Don ZanFagna in the 1970s: The Manhattan Project, The Cyborg Series, and The Pulse Domes
Studio Vendome, 330 Spring Street, New York, NY 10013, is presenting the discovery of Don ZanFagna [1929 – 2013] — who may be the most famous visionary artist you never heard of. During his lifetime he enjoyed more than 215 solo and group exhibitions across the United States and internationally. Buckminster Fuller admired him as a great visionary artist and architect. The exhibition will open April 23 and run until May 31, 2014,
ZanFagna’s Utopian spirit and environmental consciousness were the driving forces of the collages that comprise this unique exhibition. Most of the works were on exhibit from 2010 through 2012, traveling to the Aspen Art Museum, the Tampa Museum of Art, and the Halsey Institute of Contemporary Art. This is the first time ZanFagna’s work will have been exhibited at a gallery in New York.
The collection is presented in three highly-developed series: The Manhattan Project (1969 – 1973); The Cyborg Series (1968 – 1974); and, The Pulse Domes (1970 – 1979). Together, these related series are not only eerily prescient of current environmental realities but they prefigure a number of artistic practices. They reflect ZanFagna’s savvy of the rapid technological changes taking place in the 1960s and 1970s. Moreover, their compelling imagery portrays an idiosyncratic genius who defied being pigeonholed in any established category. Rather, these works present a dynamic amalgam of surrealism, futurism, constructivism, graphic design, and psychedelic Pop.
When ZanFagna was creating The Manhattan Project (1969 – 1973), he also founded the Center for Ecological Action to Save the Environment (CEASE). In 1970 he joined Ralph Nader and Margaret Mead as a speaker at New York’s first Earth Day Teach-In at Union Square. He was inspired to write his own mock press release for The Manhattan Project and dated it April 19, 2084:
At 2:28 PM, Eastern USA time and after 28 years of frantic efforts by Globenterprise, the island of Manhattan, New York, disappeared into the sea. With hardly a sound emerging from the Grand Old Lady and with millions of local residents and tourists lining the shores of the Hudson River, Brooklyn, Queens, the Bronx, Staten Island, and the New Jersey coast, the once proud symbol of American freedom and culture crumbled slowly to its watery grave.
The Pulse Domes (1975 – 1979) reveal ZanFagna’s obsession with the futuristic concept of “growing your own house.” Voluminous sketchbooks spanning decades of research on world indigenous architectures, insect architecture, wombs, caves, tunnels, and volcanoes were aimed at uncovering a form of sustainable human architecture that would be in harmony with natural processes. These vividly imaginative collages (with drawing and painting) show homes created, constructed, and maintained entirely by all organic processes. It is remarkable to note that this series was created nearly twenty years before the first self-sustaining research environment, Arizona’s Biosphere 2, and nearly forty years before our current “Go Green” revolution.
The Cyborg Series (1968 – 1974) integrates creativity with futuristic warnings. Here ZanFagna’s collages serve as “cybernetic metaphors” that focus on the future problems that DNA mixing might cause. They are signals or warnings of things about to go wrong. The artist wrote, “These works incorporate humans and machines, cloning, eco-architecture and landscape, biology and technology and make use of dark humor, skepticism, irony, and futuristic symbolism.” The resulting Cyborg environment that ZanFagna constructs shows entities that have lost their humanity and sexuality, but mechanically still reproduce new “humans” replete with nuts, bolts, and robotic controls.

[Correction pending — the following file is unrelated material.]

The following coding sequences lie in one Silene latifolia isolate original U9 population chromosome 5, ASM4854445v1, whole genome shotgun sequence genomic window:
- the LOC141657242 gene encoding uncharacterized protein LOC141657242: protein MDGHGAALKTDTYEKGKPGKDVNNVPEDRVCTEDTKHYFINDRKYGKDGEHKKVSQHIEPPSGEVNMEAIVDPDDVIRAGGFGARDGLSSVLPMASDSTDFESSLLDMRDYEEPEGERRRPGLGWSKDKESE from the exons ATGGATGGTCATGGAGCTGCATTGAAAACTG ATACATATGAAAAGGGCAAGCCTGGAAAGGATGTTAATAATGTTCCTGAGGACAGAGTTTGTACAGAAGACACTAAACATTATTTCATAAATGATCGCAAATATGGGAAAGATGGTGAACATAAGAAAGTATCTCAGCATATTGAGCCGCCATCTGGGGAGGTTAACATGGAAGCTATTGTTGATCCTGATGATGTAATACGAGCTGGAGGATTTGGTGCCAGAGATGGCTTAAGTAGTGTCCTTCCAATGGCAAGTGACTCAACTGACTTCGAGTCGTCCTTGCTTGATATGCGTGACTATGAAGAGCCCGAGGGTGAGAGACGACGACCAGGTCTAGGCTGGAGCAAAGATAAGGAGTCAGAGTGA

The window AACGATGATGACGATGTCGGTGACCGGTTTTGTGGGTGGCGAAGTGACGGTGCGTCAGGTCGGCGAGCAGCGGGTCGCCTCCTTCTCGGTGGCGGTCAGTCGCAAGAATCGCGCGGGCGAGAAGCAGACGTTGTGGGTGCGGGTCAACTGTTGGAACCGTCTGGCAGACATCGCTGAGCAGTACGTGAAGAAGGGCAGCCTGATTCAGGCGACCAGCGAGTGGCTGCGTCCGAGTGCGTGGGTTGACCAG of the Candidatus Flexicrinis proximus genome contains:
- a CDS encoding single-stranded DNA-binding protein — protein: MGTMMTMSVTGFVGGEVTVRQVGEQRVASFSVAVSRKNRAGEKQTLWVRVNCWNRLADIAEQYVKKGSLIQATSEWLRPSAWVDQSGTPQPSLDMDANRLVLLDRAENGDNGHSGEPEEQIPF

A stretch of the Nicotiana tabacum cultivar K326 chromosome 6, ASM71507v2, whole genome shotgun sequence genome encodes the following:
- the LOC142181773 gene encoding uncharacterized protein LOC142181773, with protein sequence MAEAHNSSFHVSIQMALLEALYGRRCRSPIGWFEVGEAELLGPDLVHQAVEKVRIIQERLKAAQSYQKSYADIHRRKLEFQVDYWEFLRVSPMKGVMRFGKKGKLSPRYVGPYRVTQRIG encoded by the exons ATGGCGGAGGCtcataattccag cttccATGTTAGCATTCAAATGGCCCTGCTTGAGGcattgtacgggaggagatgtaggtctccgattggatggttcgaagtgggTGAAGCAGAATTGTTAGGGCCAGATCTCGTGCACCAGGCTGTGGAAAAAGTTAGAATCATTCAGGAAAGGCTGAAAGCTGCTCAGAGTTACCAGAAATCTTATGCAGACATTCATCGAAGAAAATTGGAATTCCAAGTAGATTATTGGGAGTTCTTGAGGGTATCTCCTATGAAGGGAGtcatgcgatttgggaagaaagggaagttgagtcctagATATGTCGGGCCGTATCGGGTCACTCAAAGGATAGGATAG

A Rhode Island native, ZanFagna held advanced degrees from the University of Michigan and the University Southern California in painting, art, and architecture. In 1956 – 57 he earned a Fulbright to study in Italy. He later chaired the art department at Rutgers University and was visiting eco-architecture professor at Pratt Institute. In 1967 – 68 he founded his architectural practice, Infra/Ultra, which was based on a “very specific understanding of selected aspects of science, art, and nature; that invisible patterns are rapidly presenting us with a range and depth of information that makes it essential for our future and which is leading us to deeper and newer understanding of NATURE and ourselves. Indeed, yesterday’s ‘magic’ is today’s science.”
Upon moving to Charleston South Carolina in 2010, his family and a local curator discover a vast archive of notebooks, journals, drawings, photographs, artworks, collages, models, and ephemera amassed by this restless provocateur and inventor. His writings overflow with remarkably prescient descriptions of such things as the development of the personal computer. And in 1976, more than thirty years before the Kindle was released, ZanFagna exhibited an ersatz gizmo containing “all the world’s books in the palm of your hand” at the Whitney Museum of American Art. He also predicted the wide-spread use of solar panel technologies and the use of biological processes such as algae and ethanol to generate energy. To be sure, every plan, model, and prototype was derived from a rigorous, disciplined scholarship. He traveled the world researching standing stones, Mayan ziggurats, and various ecological systems in search of underlying structures that might be adapted by humans to create habitats informed by these “invisible” or unknown processes. He scrutinized books, manuscripts, proceedings of conferences, and the popular press as he sought to uncover anything that might illuminate some aspect of his quarry on the art-human-ecology-technology continuum.